Kerry French joined the Western Australia Police Force (WA Police) in October 1985, serving across a variety of metropolitan police stations before being appointed as Detective in 1989 and serving in different specialist units working on organised and major crime. Throughout her career, Kerry held multiple positions and undertook roles in Intelligence, National Police Advisor to CRIMTRAC, Review Manager within the WA Police Reform team and Visiting Fellow at the Australian Federal Police Academy for a specialized serious crime course, concluding as Inspector and Staff Officer to the Deputy Commissioner. Kerry also received the Australian Police Medal.
Thanks for agreeing to chat with us Kerry! What led you to join the Western Australian Police Force?
I can only ever remember wanting to be a Police Officer, driven by my desire to help those in the community, and also in part by the community volunteer work I had undertaken as a teenager.
I applied to be a police cadet just prior to graduating from High School only to be informed WA Police weren’t recruiting any woman that year. I was given the advice to do something else and reapply when I turned 19.
On reflection, this was sound advice as it meant prior to joining WA Police I had the opportunity to:
- Attend University, broadening my knowledge, skills and thinking, gaining an educational qualification and the ability to teach, coach and mentor;
- Attain a teaching position in a very multicultural, low socio-economic suburb of Perth on completion of my studies. In this role I matured quickly in order to deal with many societal challenges and the impact they had on children and families; and,
- Travel broadly giving me a rich appreciation of diversity and cultural difference.
These three factors only further fuelled my focus and motivation to make a difference in people’s lives.
Can you tell us about one of your most rewarding experiences in the police force?
One of my most rewarding experiences came some eight years after my original investigations into the kidnapping and serious sexual assault of a young girl on her way to school. I still vividly remember knocking on the door of her family home and telling her we had charged her attacker. I will always remember the impact it had on me when she said, “Thanks for never giving up.”
I think my rewarding experiences throughout my policing career have arisen out of the many team WA Police moments and the impact they had on individuals and the community.
What were some of the challenges you faced as female in the police force, particularly during your early years?
Joining at a time when every woman knew every other woman in the job meant for the most part you were the solo female working in a completely male dominated environment. At times, this created a feeling of isolation in the workplace.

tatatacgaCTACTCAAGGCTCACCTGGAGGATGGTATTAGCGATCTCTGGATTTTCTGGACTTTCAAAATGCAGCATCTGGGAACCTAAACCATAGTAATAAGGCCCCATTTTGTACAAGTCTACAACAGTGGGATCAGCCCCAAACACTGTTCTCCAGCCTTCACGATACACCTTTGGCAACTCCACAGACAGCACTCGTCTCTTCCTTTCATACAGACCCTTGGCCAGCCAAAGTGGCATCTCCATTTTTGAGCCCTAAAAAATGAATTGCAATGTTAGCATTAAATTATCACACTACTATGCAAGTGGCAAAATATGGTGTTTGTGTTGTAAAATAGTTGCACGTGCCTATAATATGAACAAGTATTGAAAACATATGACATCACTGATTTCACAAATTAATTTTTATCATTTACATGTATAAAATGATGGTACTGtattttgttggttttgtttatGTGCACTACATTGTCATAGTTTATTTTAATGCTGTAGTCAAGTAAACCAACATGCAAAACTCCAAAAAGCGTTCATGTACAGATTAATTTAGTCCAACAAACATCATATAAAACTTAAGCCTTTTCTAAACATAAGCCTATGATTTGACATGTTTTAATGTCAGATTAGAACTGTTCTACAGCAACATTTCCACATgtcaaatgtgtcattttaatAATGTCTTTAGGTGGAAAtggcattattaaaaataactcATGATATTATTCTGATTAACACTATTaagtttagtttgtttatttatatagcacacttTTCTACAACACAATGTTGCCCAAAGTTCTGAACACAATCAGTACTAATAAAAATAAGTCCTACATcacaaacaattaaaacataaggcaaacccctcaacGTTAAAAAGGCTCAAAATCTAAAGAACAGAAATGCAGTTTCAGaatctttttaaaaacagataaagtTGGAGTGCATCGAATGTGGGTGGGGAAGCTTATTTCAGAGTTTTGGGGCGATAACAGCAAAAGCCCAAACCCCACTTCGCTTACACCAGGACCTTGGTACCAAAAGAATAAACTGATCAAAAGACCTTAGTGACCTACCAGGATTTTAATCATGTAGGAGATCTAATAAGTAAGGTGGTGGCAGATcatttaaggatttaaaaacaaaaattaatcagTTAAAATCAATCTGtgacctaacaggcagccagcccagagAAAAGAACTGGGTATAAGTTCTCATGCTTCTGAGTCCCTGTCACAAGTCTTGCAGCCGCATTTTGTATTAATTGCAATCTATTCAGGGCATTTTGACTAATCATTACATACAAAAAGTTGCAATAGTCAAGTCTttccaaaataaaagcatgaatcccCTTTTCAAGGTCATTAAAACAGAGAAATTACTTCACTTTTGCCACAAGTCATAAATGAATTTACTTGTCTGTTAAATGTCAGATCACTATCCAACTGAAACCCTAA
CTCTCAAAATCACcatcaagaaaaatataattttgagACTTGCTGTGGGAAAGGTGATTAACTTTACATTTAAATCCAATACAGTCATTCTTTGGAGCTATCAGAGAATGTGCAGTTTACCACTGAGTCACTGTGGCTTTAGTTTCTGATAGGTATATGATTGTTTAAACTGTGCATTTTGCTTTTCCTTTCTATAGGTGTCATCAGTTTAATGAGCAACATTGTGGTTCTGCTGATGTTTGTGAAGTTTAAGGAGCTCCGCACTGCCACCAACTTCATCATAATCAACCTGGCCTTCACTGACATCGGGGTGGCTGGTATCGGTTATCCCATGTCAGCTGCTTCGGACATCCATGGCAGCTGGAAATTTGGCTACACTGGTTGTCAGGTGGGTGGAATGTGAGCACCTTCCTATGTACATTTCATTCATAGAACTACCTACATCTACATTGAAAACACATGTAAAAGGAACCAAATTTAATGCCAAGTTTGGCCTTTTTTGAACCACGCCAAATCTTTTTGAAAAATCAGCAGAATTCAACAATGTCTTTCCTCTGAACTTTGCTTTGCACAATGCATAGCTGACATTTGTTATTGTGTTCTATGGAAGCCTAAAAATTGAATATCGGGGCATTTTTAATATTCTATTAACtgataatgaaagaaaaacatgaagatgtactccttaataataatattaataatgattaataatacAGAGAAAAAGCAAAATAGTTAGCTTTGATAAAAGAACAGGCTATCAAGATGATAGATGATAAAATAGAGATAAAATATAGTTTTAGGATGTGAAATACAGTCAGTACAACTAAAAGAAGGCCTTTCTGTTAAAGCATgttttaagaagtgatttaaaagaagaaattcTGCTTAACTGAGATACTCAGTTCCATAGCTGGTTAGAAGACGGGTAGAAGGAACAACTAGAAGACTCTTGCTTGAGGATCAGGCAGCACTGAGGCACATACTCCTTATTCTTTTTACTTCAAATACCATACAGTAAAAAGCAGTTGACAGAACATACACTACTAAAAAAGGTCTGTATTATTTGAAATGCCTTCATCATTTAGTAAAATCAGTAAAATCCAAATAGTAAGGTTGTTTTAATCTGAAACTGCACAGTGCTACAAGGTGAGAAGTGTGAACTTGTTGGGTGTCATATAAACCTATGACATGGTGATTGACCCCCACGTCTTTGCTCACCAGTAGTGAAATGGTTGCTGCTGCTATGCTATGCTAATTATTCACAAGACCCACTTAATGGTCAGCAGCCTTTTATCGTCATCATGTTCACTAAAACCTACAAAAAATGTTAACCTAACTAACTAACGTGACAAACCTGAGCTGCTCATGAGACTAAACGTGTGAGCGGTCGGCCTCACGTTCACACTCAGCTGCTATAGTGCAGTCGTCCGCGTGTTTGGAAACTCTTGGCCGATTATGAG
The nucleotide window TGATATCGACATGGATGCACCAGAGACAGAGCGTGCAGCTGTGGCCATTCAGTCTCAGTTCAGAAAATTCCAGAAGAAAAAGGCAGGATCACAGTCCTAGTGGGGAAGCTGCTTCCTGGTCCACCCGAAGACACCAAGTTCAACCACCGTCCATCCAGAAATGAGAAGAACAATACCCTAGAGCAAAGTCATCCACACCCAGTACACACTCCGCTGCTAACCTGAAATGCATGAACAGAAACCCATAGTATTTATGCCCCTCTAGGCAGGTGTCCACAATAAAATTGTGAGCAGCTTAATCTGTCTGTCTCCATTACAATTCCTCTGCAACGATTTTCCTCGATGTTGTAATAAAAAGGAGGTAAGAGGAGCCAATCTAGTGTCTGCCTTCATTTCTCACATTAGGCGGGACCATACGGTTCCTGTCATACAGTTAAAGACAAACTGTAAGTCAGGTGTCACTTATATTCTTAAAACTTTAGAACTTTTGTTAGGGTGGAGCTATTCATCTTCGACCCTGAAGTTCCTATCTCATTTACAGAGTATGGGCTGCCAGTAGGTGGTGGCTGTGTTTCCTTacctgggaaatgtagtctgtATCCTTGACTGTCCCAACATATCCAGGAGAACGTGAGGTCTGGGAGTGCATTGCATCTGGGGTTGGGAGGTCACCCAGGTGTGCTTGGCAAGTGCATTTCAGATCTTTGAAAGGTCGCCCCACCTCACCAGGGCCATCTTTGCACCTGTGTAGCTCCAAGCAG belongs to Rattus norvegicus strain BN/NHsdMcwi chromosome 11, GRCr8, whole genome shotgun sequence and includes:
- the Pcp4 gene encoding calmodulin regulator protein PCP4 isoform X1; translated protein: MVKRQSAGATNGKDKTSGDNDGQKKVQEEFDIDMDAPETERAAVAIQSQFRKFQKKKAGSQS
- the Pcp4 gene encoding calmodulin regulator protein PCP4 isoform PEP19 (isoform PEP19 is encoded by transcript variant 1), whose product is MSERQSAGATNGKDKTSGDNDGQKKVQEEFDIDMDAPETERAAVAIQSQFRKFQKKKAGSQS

Sometimes the challenge was just to be treated fairly and with respect in the workplace. We had to stand firm as a female cohort to implement and change policies such as part time work arrangements and parental leave.
I am grateful to the women that proceeded me, paving the way to make it easier for me to work in this profession. I am also grateful to the woman of my era that supported me through the challenging times. Individually and collectively we have been able to achieve and contribute to many advances in gender equality.
What each of us do today should continue to shape and pave the way forward for a diverse and inclusive workforce of the future.
Can you tell us about a positive development for women in policing that developed over your career?
I joined when the uniform of the day for females was a tailored light blue dress, closed together at the front with a number of little round silver buttons where the swan embossed on each had to be aligned to 12 o’clock. This was paired with high heels, stockings and a blue handbag for holding your notebook, hand cuffs and gun.
During scenario training at the police academy in 1985, women were allowed to ditch the handbag and carry our pen and notebook, and wear a gun holster (designed for the wide belts worn by our male counterparts) on the thin belt which sat around the waist of our tailored blue dress. In one scenario, as I chased a male simulating a suspect, I kicked off my heels and wound up with my feet protruding through holes in my stockings, covered in dirt and horse manure. During the chase, the gun fell out of the holster and I doubled back to pick it up, only to find my dress had unbuttoned itself in the process of traversing fences in the chase. By the time I had retraced my steps to collect my high heels I had decided it was time to challenge the status quo of the female uniform.
Our academy was unique; never before had there been this collective of women in one academy. Every woman in my academy had purchased multiple pairs of new navy-blue high heel shoes or at least repaired and replaced the heels, worn out and damaged as we marched and ran around the parade ground in them. Collectively, we challenged the female uniform.
By the time we graduated from the academy, with the support of our female instructor and academy staff, women were issued with the same blue shirts as our male colleagues to be worn with our winter uniform skirt, stockings and flat navy-blue shoes. This was the beginning of the uniform revolution!
Finally, who inspires you?
So many people for so many different reasons!
My friends and family first and foremost. Also, young people – they think differently! I was privileged to Chair the Organising Committee for the 17th Australasian Police and Emergency Services Games, leading a team of 10 remarkably talented young people who delivered the most creative and innovative event for over 3000 participants from 7 countries, participating in 52 sports over 7 days, engaging 500 plus volunteers. I was truly inspired by their achievements
Updated: 25 Jun 2020